In the past week, Ky. has had the most new coronavirus cases yet; share of Kentuckians testing positive jumps again, to 7.24%

Map, relabeled by Kentucky Health News, shows rates over last seven days. Click it to enlarge.

By Al Cross

Kentucky Health News
Kentucky reported 1,177 new cases of the novel coronavirus Sunday, less than the last two Sundays but enough to make the state’s Monday-to-Sunday reporting week the most infectious yet.
Meanwhile, the share of Kentuckians testing positive for the virus in the last seven days rose again, to 7.24 percent, the highest since early May, when numbers were high because testing wasn’t widely available.
That means Kentuckians, especially those in high-infection “red zone” counties, must follow the state’s recommendations to reduce the spread of the virus, Gov. Andy Beshear said in a press release. The 80 counties that were in the red zone on Thursday, Nov. 5 should follow the recommendations Monday through Sunday, Nov. 9-15, state officials said.

“This virus is spreading in communities in every corner of the commonwealth, and everyone, from our businesses and schools to individuals, must do their part to stop the spread and save lives,” Beshear said. “Without each of us doing our part, the rampant spread will continue to take more Kentuckians. Let’s come together as Team Kentucky to defeat this virus.”

New-case numbers are typically low on Sundays due to limited testing and reporting on weekends. The 1,177 cases reported Sunday made the seven-day rolling average of new cases 1,774. That is about double what it was four weeks ago and about triple what it was eight weeks ago.

The unadjusted daily reports in the reporting week totaled 12,421; the previous week’s unadjusted figure figure was 11,774.
Health Commissioner Steven Stack said in the release, “With colder outdoor temperatures just around the corner, I encourage you to get outside and enjoy the great weather while it lasts. . . . The more we have contact with each other, the more transmission we’re going to see. So please avoid social gatherings, maintain a social distance of at least six feet, wear a mask and wash your hands thoroughly. Now is not the time to let your guard down. We must maintain our vigilance.”
Hospital numbers declined slightly. Kentucky hospitals had 1,102 covid-19 patients, 279 of them in intensive care and 148 of those on ventilators.
The state reported four more deaths from covid-19: two 92-year-old men and a 77-year-old man from Hardin County, and a 76-year-old man from Marion County. They brought the state’s death toll from the disease to 1,565.

Counties with more than 10 new cases were: Jefferson, 223; Fayette, 99; Pike, 82; Kenton, 60; Bell, 46; Boone, 42; Warren, 41; McCracken, 35; Bullitt, 31; Elliott, 29; Nelson, 29; Campbell, 28; Graves, 24; Daviess, 20; Christian, 16; Oldham, 16; Boyd, Franklin, Greenup and Hardin, 14 each; Henderson, 13; Calloway, Madison and Rowan, 12 each; and Monroe, 11.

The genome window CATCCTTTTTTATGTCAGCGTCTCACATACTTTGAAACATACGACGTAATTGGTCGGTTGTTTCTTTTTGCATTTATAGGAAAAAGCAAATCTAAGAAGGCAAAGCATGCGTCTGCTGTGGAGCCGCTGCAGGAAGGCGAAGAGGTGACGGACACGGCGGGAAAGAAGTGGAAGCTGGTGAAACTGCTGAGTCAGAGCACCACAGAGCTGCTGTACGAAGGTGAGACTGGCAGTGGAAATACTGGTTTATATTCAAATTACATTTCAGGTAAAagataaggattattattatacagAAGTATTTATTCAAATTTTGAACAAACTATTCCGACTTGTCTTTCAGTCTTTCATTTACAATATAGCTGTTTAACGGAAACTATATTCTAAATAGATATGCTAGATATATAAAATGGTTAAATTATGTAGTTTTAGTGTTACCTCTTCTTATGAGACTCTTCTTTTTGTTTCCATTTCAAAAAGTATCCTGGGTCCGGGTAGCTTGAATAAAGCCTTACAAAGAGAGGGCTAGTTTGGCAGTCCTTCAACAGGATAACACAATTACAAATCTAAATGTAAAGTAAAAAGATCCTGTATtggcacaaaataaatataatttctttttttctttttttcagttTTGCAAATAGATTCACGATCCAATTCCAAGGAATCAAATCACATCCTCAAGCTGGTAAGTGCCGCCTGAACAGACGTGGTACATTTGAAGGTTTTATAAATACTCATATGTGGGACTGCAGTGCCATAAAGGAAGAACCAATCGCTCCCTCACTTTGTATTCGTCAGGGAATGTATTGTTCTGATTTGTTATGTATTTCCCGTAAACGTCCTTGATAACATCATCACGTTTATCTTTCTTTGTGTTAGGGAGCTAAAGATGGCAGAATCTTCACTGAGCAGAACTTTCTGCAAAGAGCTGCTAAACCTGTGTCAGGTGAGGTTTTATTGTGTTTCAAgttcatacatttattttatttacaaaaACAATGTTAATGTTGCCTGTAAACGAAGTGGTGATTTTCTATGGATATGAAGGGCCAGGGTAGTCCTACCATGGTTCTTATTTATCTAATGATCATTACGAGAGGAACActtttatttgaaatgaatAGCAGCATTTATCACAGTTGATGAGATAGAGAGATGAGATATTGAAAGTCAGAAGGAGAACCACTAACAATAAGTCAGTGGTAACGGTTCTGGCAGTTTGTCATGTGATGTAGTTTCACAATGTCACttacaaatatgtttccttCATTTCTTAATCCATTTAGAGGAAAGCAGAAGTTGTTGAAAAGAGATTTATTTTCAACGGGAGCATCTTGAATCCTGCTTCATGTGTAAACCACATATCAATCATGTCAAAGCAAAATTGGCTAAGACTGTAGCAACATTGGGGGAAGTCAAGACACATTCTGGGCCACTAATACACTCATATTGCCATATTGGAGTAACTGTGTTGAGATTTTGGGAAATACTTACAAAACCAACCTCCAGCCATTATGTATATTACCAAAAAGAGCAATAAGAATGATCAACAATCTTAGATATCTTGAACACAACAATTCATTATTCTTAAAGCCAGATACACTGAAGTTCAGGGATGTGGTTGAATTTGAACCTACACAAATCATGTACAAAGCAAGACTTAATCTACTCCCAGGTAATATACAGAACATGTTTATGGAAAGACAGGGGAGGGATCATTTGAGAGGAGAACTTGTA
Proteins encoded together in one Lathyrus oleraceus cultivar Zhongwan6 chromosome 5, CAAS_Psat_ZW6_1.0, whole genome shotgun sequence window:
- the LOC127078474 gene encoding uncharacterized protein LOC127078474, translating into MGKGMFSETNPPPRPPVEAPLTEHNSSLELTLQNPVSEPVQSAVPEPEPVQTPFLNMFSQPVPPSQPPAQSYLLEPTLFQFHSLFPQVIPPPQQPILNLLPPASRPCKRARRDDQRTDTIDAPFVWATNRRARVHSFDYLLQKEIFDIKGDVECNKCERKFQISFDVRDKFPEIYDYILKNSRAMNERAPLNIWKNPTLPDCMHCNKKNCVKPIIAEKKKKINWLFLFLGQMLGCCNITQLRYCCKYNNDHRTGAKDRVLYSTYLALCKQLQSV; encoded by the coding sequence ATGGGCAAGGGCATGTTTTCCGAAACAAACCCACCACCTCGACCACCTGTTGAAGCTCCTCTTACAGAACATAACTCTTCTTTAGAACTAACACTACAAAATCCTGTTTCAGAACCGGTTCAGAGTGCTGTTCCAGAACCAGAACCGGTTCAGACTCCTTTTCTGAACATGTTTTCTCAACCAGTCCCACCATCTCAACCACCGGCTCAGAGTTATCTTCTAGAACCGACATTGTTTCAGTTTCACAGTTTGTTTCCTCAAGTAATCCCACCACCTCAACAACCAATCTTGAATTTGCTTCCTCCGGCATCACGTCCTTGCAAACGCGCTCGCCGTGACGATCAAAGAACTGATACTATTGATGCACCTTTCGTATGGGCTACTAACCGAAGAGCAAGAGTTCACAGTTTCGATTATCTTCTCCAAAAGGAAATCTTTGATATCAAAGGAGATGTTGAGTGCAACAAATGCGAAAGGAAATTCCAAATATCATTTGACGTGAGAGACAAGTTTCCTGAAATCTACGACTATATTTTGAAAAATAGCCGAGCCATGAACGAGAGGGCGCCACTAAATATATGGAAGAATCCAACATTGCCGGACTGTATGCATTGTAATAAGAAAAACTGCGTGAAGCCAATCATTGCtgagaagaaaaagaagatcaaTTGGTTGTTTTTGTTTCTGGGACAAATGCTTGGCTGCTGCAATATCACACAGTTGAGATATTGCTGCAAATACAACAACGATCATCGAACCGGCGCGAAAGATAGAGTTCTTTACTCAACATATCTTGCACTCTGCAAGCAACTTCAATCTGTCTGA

In other coronavirus news:
  • Kentucky’s surge is part of a national surge. On Saturday, the nation reported a record number of cases in one day: 126,742.
  • President-elect Joe Biden “has ambitious plans to curb the coronavirus, but they could face big hurdles in a divided country and Congress,” The Washington Post reports. “His first order of business will be to call Republican and Democratic governors to urge them to adopt mask mandates and communicate the importance of social distancing.”
  • The Army general planning the distribution of 300 million doses of coronavirus vaccine, the equipment to administer them, and the dry ice needed to keep them at 94 degrees below zero, told David Martin of CBS that his biggest worry is that “We get vaccines to the American people and they don’t take ‘em . . . It does keep me up at night.” The New Jersey health commissioner said she surveyed 2,000 doctors and nurses and only 60% and 40%, respectively, said they would take a vaccine.
  • The Kentucky High School Athletic Association delayed its football playoffs one week “to provide schools and school systems time to review their situations and work with their health departments to determine the best course of action,” it said. “The first round of the playoffs will now take place the weekend of Nov. 19-21 with no additional planned changes in the playoff structure at this point in time.”
  • Maggie Menderski of the Courier Journal writes about the people in the state’ health cabinet’s Complaint Review Branch who answer emails sent to the address: “They’re genuinely running a complaint department in a year where seemingly everyone is hurting and in theory, everyone has the right to complain. And the problems that come across their desks? They’re heartbreaking because the pandemic has disrupted so many lives. The manager of the operation, Sherry Carnahan, told her, “People are more desperate. We get the calls and the tears that people are living in their cars. You have parents crying that they’ve lost their job, they’re going to lose their home, they can’t feed their kids.”
Emailing gets you these folks. (Photo by James Crisp via CJ)
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